If you can’t find it, create it: WVU student starts braked dog leash company
After West Virginia University student Anthony Garber’s friend’s dog accidentally received a hard pull on the neck from a retractable leash, Garber began searching the dog leash market for a product that wouldn’t yank so harshly on the dog’s neck. When he couldn’t find a leash that fit his idea, he began brainstorming.
Story by Adrianne Uphold, Graduate Assistant
That brainstorming lead to The Easy Leash, a braked dog leash Garber is in the process of creating. Garber, a senior industrial engineering student in the Benjamin M. Statler College of Engineering and Mineral Recourses, explained that this leash functions similar to a standard bike brake.
“The leash I have created is similar in design to a standard retractable dog leash, but with the added feature of a trigger actuated brake caliper that allows the user to gradually slow down the rate at which the leash reel rotates,” Garber said.
By using a brake and trigger system similar to a bike brake, it gives the user more control over the rate at which the dog can move away from the leash. Garber said this reduces the hard impact felt when the dog’s momentum is transferred to the user.
A Philadelphia, Pennsylvania, native, Garber has competed in business plan and pitch competitions to help gain interest of investors and mentors. In April, Garber competed in the 15th annual West Virginia Statewide Collegiate Business Plan Competition.
Hosted annually by the Encova Center for Innovation and Entrepreneurship in the John Chambers College of Business and Economics at WVU, the competition affords college students from around the state with the opportunity to make a business idea come to life with the support of state institutions of higher education and seasoned business professionals from around the country. Garber received $2,500 for funding from the competition.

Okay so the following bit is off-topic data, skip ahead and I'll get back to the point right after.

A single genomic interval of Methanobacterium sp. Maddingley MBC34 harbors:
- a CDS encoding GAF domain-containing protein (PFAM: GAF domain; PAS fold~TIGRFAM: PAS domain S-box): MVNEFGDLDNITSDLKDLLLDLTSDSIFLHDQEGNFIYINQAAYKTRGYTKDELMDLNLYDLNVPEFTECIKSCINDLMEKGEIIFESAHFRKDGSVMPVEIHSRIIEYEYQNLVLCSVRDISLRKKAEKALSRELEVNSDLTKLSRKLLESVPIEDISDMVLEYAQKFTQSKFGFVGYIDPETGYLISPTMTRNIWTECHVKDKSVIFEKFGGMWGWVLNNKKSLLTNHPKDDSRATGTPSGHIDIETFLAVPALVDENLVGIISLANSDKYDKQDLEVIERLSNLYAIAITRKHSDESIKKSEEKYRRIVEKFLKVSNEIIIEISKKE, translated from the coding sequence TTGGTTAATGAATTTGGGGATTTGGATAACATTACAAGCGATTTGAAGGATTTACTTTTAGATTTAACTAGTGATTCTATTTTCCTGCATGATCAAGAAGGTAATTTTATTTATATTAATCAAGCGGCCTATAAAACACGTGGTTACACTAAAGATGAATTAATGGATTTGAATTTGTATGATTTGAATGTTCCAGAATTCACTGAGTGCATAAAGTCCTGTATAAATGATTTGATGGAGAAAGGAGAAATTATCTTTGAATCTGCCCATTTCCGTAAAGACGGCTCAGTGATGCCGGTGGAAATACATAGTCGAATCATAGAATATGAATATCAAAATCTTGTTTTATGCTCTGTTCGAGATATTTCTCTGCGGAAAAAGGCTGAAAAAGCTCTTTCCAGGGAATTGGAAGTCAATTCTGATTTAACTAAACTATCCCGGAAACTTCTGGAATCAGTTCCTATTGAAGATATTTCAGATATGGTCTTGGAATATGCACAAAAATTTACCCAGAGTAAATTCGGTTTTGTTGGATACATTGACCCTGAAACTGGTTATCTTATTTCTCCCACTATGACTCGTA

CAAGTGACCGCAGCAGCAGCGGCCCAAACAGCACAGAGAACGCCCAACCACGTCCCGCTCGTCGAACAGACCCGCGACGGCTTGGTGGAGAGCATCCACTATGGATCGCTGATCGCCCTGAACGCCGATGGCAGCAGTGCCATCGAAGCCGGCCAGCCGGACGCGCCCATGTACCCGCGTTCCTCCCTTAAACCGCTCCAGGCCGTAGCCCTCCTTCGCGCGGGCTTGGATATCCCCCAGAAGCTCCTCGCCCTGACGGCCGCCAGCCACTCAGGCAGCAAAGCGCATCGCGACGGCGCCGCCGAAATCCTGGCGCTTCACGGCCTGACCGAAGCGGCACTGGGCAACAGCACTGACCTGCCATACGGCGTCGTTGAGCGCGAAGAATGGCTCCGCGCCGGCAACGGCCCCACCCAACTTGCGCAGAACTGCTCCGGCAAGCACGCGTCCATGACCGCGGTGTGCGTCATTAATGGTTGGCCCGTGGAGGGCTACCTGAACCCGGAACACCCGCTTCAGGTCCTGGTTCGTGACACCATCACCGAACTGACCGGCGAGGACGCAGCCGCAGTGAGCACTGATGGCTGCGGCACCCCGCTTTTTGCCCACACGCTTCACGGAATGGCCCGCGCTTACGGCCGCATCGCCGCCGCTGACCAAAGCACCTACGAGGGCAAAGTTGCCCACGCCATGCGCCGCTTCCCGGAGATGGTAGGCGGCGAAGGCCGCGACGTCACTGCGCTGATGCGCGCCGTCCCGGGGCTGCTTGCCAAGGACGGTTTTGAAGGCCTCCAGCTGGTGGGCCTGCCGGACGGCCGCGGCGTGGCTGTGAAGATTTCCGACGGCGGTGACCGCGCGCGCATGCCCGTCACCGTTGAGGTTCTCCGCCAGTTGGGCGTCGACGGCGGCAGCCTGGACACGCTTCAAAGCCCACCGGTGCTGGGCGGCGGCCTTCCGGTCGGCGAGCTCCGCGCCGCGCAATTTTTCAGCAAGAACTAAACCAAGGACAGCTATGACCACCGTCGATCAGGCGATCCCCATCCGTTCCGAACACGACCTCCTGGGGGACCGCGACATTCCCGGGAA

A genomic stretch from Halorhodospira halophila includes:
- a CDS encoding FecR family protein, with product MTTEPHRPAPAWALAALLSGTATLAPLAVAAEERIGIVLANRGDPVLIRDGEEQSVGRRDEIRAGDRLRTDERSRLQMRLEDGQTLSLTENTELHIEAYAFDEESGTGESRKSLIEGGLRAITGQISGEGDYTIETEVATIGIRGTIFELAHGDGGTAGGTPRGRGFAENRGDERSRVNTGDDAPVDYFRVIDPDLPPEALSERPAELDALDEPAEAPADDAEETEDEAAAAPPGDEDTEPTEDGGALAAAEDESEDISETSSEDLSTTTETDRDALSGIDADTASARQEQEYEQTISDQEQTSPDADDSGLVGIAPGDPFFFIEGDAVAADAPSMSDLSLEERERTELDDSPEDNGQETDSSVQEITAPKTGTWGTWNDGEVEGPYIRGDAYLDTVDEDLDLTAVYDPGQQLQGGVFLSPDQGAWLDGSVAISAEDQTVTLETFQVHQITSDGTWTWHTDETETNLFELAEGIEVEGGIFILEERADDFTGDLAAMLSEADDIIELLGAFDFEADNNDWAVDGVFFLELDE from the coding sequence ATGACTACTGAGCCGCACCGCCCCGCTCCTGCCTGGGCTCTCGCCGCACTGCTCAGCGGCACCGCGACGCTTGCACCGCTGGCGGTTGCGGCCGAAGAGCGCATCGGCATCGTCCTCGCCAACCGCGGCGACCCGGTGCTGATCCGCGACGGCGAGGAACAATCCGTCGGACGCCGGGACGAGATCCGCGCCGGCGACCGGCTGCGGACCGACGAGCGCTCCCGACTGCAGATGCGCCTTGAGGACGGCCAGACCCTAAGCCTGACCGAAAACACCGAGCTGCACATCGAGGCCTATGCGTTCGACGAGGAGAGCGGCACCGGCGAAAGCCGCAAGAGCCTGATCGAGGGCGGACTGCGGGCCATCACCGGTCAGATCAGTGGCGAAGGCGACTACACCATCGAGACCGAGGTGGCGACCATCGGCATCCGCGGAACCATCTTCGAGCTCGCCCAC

“Although I initially had a strong interest in pursuing this idea, I wasn’t necessarily expecting it to show as much promise as it has,” Garber said. “Competing in both business plan and pitch competitions easily played the largest role in helping gain the interest of investors and mentors and word of mouth should certainly not be underestimated.”
Garber is still in the process of developing The Easy Leash prototype but has high hopes this project, that was once made to help his friend’s dog, will develop into a promising startup business.
After graduation, Garber is considering becoming an industrial engineer for a company in the manufacturing industry while finishing the developing process for The Easy Leash part-time or committing to the company full time.
“I strive to ensure I see things through to the end, and although it includes significant risk, this company and idea are no exception to that. Either direction will allow me to utilize the knowledge I’ve gained and skills I’ve developed as an industrial engineer,” Garber said.
Contact: Paige Nesbit
Statler College of Engineering and Mineral Resources
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